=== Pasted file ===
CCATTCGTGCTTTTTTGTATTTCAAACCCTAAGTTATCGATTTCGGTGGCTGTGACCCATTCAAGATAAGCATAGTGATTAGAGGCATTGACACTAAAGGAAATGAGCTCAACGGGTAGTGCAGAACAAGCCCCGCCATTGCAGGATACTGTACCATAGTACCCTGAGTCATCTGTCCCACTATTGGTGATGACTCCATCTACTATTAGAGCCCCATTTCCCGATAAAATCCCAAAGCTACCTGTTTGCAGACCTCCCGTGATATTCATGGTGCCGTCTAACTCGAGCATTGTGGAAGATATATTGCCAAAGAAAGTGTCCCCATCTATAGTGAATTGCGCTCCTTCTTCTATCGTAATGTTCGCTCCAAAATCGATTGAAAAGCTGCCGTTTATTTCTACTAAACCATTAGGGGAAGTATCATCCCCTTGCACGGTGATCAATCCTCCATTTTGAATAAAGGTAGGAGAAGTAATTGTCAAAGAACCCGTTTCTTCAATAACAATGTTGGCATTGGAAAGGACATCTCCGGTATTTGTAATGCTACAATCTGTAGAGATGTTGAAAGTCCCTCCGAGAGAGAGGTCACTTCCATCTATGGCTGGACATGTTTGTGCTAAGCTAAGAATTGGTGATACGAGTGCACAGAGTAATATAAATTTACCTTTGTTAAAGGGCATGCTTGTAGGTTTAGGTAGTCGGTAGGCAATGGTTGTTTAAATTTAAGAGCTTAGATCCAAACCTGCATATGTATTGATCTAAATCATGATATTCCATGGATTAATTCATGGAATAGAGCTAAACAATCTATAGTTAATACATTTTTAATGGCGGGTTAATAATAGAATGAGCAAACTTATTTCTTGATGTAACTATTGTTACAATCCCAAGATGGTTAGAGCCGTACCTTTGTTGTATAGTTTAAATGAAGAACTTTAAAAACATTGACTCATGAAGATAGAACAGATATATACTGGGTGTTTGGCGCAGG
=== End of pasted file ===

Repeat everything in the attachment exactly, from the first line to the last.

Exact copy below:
CCATTCGTGCTTTTTTGTATTTCAAACCCTAAGTTATCGATTTCGGTGGCTGTGACCCATTCAAGATAAGCATAGTGATTAGAGGCATTGACACTAAAGGAAATGAGCTCAACGGGTAGTGCAGAACAAGCCCCGCCATTGCAGGATACTGTACCATAGTACCCTGAGTCATCTGTCCCACTATTGGTGATGACTCCATCTACTATTAGAGCCCCATTTCCCGATAAAATCCCAAAGCTACCTGTTTGCAGACCTCCCGTGATATTCATGGTGCCGTCTAACTCGAGCATTGTGGAAGATATATTGCCAAAGAAAGTGTCCCCATCTATAGTGAATTGCGCTCCTTCTTCTATCGTAATGTTCGCTCCAAAATCGATTGAAAAGCTGCCGTTTATTTCTACTAAACCATTAGGGGAAGTATCATCCCCTTGCACGGTGATCAATCCTCCATTTTGAATAAAGGTAGGAGAAGTAATTGTCAAAGAACCCGTTTCTTCAATAACAATGTTGGCATTGGAAAGGACATCTCCGGTATTTGTAATGCTACAATCTGTAGAGATGTTGAAAGTCCCTCCGAGAGAGAGGTCACTTCCATCTATGGCTGGACATGTTTGTGCTAAGCTAAGAATTGGTGATACGAGTGCACAGAGTAATATAAATTTACCTTTGTTAAAGGGCATGCTTGTAGGTTTAGGTAGTCGGTAGGCAATGGTTGTTTAAATTTAAGAGCTTAGATCCAAACCTGCATATGTATTGATCTAAATCATGATATTCCATGGATTAATTCATGGAATAGAGCTAAACAATCTATAGTTAATACATTTTTAATGGCGGGTTAATAATAGAATGAGCAAACTTATTTCTTGATGTAACTATTGTTACAATCCCAAGATGGTTAGAGCCGTACCTTTGTTGTATAGTTTAAATGAAGAACTTTAAAAACATTGACTCATGAAGATAGAACAGATATATACTGGGTGTTTGGCGCAGG